L'économiste en chef prononce une allocution à la Banque islamique de développement

13/11/2008
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The African Development Bank Group Chief Economist, Louis Kasekende, on October 28, 2008, delivered a lecture at the Islamic Development Bank (IsDB) on Outlook for Sustained Economic Growth in Africa: the Case of IDB African member States under the IsDB Group Economic Lecture Series. The Lecture Series is an initiative of the IsDB under which distinguished experts and scholars are invited to share their knowledge and perspectives on current economic issues, global developments, challenges and prospects.

The Islamic Development Bank has a membership of 56 countries, and of these, 27 are African countries. These countries are diverse and with a total population of 547 million, they accounts for 56% of Africa’s population and 62% of Africa’s GDP. Mr. Kasekende’s lecture addressed four key questions namely: (i) What is the outlook for sustained growth in African IDB Member States? (ii) What are the potential risks to sustained growth? (iii) What are the major long-term challenges? And; (iv) What additional steps should be taken to keep Africa on an upward growth trajectory?

The Chief Economist noted that despite short term risks in the global environment, including the current global banking crisis and the inflationary pressures due to high food and fuel prices, Africa’s economic performance is quite robust. He, however, further noted that in addition to the short-term risks, longer term challenges continue to threaten long-term growth acceleration and poverty reduction. These include persistent poverty and inequality, high population growth and low human capital development, lack of competitiveness and weak institutions. For Africa to break from the low equilibrium growth cycle to an upward growth trajectory will require investments in infrastructure and skills development, strengthening institutions and promoting effective regional integration.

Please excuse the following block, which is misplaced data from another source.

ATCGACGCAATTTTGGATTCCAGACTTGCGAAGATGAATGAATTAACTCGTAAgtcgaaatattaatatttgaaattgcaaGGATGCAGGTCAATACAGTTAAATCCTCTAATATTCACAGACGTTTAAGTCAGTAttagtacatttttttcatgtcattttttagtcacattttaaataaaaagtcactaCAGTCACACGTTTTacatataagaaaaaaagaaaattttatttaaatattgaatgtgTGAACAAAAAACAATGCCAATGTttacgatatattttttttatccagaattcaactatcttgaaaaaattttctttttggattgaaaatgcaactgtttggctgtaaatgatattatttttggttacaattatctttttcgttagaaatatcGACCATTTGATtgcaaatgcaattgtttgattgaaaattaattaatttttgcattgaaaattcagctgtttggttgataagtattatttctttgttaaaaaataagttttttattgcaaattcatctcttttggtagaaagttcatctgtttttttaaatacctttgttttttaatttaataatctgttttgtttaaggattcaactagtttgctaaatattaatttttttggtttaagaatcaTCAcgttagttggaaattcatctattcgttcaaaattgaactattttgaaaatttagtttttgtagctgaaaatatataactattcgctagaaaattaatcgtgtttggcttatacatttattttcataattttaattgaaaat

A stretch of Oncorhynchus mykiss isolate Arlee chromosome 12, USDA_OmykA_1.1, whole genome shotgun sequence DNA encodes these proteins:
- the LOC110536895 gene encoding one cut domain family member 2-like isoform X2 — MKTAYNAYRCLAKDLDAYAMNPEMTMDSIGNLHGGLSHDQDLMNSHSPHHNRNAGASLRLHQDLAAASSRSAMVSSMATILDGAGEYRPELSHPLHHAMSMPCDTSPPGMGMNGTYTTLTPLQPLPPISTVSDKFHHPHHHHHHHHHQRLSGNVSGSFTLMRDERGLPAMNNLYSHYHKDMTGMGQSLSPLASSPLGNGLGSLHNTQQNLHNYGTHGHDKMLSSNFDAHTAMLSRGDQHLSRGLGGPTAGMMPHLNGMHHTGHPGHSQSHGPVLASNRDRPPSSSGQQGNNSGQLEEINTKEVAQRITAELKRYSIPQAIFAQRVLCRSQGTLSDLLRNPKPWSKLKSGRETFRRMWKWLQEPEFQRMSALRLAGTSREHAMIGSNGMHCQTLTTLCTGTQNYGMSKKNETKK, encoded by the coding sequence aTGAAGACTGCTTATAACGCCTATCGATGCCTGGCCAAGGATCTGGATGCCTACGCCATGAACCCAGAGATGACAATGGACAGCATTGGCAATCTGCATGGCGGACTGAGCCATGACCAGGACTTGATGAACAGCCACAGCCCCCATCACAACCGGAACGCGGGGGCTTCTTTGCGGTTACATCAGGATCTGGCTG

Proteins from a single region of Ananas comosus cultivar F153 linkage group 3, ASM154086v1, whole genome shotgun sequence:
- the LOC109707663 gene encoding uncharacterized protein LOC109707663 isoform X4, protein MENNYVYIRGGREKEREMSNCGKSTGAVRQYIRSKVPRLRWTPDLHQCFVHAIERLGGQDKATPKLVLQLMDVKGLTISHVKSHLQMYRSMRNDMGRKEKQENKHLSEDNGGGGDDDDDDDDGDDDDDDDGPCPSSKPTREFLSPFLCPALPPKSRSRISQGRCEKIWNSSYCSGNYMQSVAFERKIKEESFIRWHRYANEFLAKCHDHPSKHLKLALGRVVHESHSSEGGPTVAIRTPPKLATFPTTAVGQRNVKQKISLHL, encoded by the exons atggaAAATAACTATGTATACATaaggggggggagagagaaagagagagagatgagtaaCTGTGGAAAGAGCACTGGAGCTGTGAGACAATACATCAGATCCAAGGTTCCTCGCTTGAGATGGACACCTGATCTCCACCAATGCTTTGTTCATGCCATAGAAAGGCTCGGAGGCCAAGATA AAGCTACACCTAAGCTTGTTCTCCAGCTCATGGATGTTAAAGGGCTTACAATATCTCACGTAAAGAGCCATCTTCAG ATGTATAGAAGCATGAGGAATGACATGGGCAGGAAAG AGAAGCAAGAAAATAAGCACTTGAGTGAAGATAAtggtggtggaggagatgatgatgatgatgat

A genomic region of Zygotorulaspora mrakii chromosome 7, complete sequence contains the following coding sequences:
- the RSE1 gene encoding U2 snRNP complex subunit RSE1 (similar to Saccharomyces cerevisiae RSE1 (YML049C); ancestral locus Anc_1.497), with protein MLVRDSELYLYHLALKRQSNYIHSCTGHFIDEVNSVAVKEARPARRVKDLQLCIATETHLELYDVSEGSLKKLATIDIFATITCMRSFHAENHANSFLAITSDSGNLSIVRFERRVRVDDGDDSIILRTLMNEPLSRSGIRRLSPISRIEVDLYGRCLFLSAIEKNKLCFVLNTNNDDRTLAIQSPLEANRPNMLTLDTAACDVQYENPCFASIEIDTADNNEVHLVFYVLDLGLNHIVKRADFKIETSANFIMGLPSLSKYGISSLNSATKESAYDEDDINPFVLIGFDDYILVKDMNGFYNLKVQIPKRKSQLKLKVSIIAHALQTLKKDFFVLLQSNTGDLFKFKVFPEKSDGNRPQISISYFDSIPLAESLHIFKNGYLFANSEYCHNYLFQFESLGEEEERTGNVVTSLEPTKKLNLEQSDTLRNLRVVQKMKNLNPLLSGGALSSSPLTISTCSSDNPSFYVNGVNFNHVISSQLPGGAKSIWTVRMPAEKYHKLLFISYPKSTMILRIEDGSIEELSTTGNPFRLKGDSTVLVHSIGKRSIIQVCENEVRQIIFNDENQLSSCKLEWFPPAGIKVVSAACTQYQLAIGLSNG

Mr. Kasekende paid a courtesy call on the President of the Islamic Development Bank, Dr. Ahmad Mohamed Ali, and had a meeting with Dr. Syed Jaafar Aznan, Vice President (Policy). On both occasions, the discussion focused on the impact of the financial crisis on African Countries. They agreed that Africa was not entirely isolated from the crisis and is likely to suffer the second round effects of the crisis. As such, the impact of the crisis on Africa should be examined in terms of effects flowing directly from the Africa’s integration into the global economy and the indirect effects emanating from the slowdown in global economic activity. Further, they agreed that these direct and indirect effects could be traced through the financial and trade channels, the Asian (principally China) factor; and, the impact on commodity prices. Dr. Ali also informed the Chief Economist that the IsDB was immune from the risks surrounding the U.S. mortgage crisis explaining that the Bank possesses a strong financial status and a large capital base. The IsDB would not face difficulty in mobilizing additional resources from the market at competitive rates due to the Bank’s strong financial position.